by Scott Kraft / © 2019, Los Angeles Times. Distributed by Tribune Content Agency, LLC.
The view over Sydney’s harbor is postcard-perfect. Yellow ferries and gleaming yachts crisscross the harbor, surrounded by palms, evergreens and, beyond, the famous beaches of Bondi and Manly. The Opera House, an architectural marvel, is Sydney’s Eiffel Tower.
Soaring above it all is a steel arch bridge, the largest and widest of its kind in the world.
Capitalizing on the experience
Two decades ago, a member of the Young Presidents’ Organization decided to escort visiting company chiefs on a climb to the top of that bridge to take in the best view in Sydney. He turned it into a business, and more than 3 million people have made the climb.
It is described not only as an adventure for people willing to pay more than $200, but also as a cure for what ails you, if what ails you is a fear of heights.
I admit to some nervousness as two friends and I approached our appointment for a climb earlier this year. We had chosen the “twilight climb,” beginning just before 6 p.m. I don’t like heights, but I agreed to go along.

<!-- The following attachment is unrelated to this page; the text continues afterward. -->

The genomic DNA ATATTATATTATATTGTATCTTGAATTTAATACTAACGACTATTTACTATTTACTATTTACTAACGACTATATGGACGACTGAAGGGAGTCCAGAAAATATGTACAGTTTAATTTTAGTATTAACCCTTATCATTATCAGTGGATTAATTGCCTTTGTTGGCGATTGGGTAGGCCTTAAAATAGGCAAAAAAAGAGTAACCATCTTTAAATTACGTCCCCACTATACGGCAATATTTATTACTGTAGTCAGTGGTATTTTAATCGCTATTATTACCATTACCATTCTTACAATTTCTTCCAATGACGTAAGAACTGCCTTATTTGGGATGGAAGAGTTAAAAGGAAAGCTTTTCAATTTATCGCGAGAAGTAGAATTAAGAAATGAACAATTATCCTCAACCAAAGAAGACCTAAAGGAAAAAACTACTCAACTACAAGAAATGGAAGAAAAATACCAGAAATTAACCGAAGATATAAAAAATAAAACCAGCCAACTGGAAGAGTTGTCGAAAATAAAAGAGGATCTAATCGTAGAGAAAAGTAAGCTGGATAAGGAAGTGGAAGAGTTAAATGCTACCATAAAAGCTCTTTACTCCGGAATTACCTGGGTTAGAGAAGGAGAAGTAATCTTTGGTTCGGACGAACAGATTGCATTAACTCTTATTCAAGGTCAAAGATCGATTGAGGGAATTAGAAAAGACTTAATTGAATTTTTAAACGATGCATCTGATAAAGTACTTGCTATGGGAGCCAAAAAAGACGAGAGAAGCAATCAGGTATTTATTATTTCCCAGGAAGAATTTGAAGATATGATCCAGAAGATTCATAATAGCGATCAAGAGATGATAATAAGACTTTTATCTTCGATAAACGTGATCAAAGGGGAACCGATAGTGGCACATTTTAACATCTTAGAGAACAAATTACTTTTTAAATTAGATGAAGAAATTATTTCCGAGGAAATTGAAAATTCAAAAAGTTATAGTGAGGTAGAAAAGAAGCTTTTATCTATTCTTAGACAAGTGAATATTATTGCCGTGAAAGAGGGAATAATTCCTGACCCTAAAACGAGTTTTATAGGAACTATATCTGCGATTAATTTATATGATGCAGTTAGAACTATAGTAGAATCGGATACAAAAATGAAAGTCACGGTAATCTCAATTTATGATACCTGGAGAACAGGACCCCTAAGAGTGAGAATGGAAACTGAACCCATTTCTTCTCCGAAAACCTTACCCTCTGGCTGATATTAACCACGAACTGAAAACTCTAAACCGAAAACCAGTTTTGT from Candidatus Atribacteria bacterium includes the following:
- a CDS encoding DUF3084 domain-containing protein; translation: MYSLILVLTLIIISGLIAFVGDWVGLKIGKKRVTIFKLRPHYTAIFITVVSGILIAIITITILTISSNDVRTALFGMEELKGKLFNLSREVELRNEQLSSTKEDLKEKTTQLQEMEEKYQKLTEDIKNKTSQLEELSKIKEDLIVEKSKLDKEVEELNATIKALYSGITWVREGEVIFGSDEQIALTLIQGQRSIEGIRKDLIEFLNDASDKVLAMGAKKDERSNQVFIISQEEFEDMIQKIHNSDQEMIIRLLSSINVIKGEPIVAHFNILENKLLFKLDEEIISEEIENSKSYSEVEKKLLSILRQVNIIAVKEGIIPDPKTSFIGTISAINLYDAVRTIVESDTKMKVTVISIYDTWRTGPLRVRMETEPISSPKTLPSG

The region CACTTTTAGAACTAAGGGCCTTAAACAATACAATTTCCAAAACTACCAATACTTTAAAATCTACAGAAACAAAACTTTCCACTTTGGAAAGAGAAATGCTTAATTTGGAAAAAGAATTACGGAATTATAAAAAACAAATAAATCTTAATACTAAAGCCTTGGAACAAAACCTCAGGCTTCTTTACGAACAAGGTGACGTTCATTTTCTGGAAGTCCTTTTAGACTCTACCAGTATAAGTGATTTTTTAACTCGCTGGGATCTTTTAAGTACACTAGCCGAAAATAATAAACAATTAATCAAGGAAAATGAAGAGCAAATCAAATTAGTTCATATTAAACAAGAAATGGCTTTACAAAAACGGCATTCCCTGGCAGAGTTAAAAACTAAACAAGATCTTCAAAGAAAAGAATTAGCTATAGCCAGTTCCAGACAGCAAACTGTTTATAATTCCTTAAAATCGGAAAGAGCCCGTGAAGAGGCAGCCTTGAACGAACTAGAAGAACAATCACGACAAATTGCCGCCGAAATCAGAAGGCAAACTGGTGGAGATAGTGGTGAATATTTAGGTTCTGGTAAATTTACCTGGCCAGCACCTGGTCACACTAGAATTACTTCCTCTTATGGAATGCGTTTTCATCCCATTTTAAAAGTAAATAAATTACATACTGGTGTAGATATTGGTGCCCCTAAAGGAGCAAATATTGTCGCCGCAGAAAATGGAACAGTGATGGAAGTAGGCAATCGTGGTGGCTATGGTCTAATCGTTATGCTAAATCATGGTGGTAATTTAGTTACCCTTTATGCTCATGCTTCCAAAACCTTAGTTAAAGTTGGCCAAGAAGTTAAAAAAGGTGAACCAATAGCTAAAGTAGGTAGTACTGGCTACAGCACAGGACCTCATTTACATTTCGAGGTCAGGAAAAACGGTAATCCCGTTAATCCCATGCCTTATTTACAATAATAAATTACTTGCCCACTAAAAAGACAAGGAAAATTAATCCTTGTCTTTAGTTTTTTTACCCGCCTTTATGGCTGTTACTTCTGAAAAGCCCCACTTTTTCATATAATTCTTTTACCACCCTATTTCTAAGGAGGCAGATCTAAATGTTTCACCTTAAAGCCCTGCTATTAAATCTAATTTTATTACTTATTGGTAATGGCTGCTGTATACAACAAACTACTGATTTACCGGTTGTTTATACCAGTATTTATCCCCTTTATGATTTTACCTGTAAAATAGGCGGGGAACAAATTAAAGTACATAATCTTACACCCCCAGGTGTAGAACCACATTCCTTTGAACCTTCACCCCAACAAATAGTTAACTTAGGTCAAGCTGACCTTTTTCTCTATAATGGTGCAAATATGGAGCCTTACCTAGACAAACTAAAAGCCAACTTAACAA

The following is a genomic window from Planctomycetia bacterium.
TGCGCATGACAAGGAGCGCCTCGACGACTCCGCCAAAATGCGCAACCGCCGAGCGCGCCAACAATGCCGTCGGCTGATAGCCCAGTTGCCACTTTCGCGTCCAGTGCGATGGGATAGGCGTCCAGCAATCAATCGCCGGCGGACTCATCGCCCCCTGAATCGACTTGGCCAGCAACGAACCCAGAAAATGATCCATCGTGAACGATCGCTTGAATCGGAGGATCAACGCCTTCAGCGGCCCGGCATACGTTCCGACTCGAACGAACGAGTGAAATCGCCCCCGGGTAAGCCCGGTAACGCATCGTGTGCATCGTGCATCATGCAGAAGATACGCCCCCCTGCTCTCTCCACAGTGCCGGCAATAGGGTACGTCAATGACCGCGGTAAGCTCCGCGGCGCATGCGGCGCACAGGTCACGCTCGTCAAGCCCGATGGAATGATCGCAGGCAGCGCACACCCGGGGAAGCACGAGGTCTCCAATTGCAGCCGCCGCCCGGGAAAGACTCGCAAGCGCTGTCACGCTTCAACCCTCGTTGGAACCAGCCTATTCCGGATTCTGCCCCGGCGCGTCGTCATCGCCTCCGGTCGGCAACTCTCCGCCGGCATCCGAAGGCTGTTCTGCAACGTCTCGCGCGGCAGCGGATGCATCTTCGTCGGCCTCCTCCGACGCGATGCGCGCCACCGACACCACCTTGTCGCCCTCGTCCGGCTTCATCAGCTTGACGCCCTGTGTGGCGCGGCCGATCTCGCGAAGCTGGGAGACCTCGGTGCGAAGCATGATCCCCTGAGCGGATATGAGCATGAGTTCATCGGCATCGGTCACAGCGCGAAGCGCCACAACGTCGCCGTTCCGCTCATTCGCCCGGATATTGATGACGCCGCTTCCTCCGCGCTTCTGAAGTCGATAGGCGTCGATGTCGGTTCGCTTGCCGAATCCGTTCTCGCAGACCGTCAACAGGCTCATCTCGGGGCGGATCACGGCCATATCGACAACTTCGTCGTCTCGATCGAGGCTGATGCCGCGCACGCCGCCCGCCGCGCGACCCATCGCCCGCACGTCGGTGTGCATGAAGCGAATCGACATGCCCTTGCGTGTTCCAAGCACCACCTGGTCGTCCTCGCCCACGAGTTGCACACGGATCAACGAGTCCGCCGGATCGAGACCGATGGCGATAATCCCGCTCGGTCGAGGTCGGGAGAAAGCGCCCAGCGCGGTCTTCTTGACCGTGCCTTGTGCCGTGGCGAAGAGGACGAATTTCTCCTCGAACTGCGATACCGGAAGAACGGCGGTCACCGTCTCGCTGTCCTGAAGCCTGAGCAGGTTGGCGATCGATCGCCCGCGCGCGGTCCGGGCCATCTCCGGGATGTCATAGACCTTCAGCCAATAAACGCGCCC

Gearing up for an adventure
When the evening of the climb arrived, we checked in at the southern end of the bridge. Each climbing group is limited to 12, with a guide. We began by filling out legal release forms, not exactly confidence-inspiring, but a feature of our modern world.
We changed into blue Star Trek-like jumpsuits and were outfitted with harnesses and a circular plastic device to hook to the guy wires on the bridge. We put on headlamps and tied handkerchiefs around our wrists to ward off flop sweat. We climbed sets of steep steel stairs indoors to get a feel for what we were about to face. Finally, we were each given a wireless headset so we could hear our leader on the bridge.
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